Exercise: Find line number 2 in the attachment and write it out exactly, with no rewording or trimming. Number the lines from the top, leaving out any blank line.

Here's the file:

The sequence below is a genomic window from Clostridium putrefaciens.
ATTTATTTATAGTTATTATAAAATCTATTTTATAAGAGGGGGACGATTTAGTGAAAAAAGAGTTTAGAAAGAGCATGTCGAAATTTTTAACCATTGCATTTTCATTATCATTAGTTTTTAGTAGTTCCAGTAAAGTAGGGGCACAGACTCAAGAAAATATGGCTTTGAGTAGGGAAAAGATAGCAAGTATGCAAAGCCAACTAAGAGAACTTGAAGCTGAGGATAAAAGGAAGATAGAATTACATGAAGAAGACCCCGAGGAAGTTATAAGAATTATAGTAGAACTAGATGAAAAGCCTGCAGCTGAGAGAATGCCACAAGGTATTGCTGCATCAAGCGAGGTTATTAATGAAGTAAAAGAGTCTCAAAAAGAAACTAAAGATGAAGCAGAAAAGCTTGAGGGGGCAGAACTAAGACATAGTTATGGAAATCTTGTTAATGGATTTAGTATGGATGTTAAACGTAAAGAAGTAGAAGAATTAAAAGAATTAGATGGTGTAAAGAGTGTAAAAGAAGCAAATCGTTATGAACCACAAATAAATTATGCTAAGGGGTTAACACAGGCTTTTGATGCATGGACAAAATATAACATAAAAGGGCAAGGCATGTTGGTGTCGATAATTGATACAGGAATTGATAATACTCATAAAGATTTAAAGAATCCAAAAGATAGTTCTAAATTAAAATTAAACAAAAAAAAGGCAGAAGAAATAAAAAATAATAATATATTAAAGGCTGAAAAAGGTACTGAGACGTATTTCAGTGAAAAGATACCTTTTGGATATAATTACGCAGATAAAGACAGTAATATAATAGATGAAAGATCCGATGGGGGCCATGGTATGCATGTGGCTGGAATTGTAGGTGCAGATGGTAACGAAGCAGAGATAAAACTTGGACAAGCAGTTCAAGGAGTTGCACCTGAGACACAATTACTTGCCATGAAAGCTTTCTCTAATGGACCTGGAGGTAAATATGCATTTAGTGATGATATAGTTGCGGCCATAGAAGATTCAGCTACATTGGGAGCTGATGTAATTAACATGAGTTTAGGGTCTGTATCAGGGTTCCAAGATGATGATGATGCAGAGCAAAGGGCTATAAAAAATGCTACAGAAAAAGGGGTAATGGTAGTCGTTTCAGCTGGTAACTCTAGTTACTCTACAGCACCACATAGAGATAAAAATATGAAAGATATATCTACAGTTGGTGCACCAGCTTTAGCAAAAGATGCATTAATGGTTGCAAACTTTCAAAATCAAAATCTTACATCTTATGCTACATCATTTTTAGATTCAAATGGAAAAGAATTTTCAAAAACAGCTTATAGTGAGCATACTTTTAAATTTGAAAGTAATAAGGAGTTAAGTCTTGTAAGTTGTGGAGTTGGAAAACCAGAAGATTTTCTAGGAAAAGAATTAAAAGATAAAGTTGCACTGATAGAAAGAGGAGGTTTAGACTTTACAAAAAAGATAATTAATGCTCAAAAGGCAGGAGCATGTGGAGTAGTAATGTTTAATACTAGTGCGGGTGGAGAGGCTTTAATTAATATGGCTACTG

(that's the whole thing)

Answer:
ATTTATTTATAGTTATTATAAAATCTATTTTATAAGAGGGGGACGATTTAGTGAAAAAAGAGTTTAGAAAGAGCATGTCGAAATTTTTAACCATTGCATTTTCATTATCATTAGTTTTTAGTAGTTCCAGTAAAGTAGGGGCACAGACTCAAGAAAATATGGCTTTGAGTAGGGAAAAGATAGCAAGTATGCAAAGCCAACTAAGAGAACTTGAAGCTGAGGATAAAAGGAAGATAGAATTACATGAAGAAGACCCCGAGGAAGTTATAAGAATTATAGTAGAACTAGATGAAAAGCCTGCAGCTGAGAGAATGCCACAAGGTATTGCTGCATCAAGCGAGGTTATTAATGAAGTAAAAGAGTCTCAAAAAGAAACTAAAGATGAAGCAGAAAAGCTTGAGGGGGCAGAACTAAGACATAGTTATGGAAATCTTGTTAATGGATTTAGTATGGATGTTAAACGTAAAGAAGTAGAAGAATTAAAAGAATTAGATGGTGTAAAGAGTGTAAAAGAAGCAAATCGTTATGAACCACAAATAAATTATGCTAAGGGGTTAACACAGGCTTTTGATGCATGGACAAAATATAACATAAAAGGGCAAGGCATGTTGGTGTCGATAATTGATACAGGAATTGATAATACTCATAAAGATTTAAAGAATCCAAAAGATAGTTCTAAATTAAAATTAAACAAAAAAAAGGCAGAAGAAATAAAAAATAATAATATATTAAAGGCTGAAAAAGGTACTGAGACGTATTTCAGTGAAAAGATACCTTTTGGATATAATTACGCAGATAAAGACAGTAATATAATAGATGAAAGATCCGATGGGGGCCATGGTATGCATGTGGCTGGAATTGTAGGTGCAGATGGTAACGAAGCAGAGATAAAACTTGGACAAGCAGTTCAAGGAGTTGCACCTGAGACACAATTACTTGCCATGAAAGCTTTCTCTAATGGACCTGGAGGTAAATATGCATTTAGTGATGATATAGTTGCGGCCATAGAAGATTCAGCTACATTGGGAGCTGATGTAATTAACATGAGTTTAGGGTCTGTATCAGGGTTCCAAGATGATGATGATGCAGAGCAAAGGGCTATAAAAAATGCTACAGAAAAAGGGGTAATGGTAGTCGTTTCAGCTGGTAACTCTAGTTACTCTACAGCACCACATAGAGATAAAAATATGAAAGATATATCTACAGTTGGTGCACCAGCTTTAGCAAAAGATGCATTAATGGTTGCAAACTTTCAAAATCAAAATCTTACATCTTATGCTACATCATTTTTAGATTCAAATGGAAAAGAATTTTCAAAAACAGCTTATAGTGAGCATACTTTTAAATTTGAAAGTAATAAGGAGTTAAGTCTTGTAAGTTGTGGAGTTGGAAAACCAGAAGATTTTCTAGGAAAAGAATTAAAAGATAAAGTTGCACTGATAGAAAGAGGAGGTTTAGACTTTACAAAAAAGATAATTAATGCTCAAAAGGCAGGAGCATGTGGAGTAGTAATGTTTAATACTAGTGCGGGTGGAGAGGCTTTAATTAATATGGCTACTG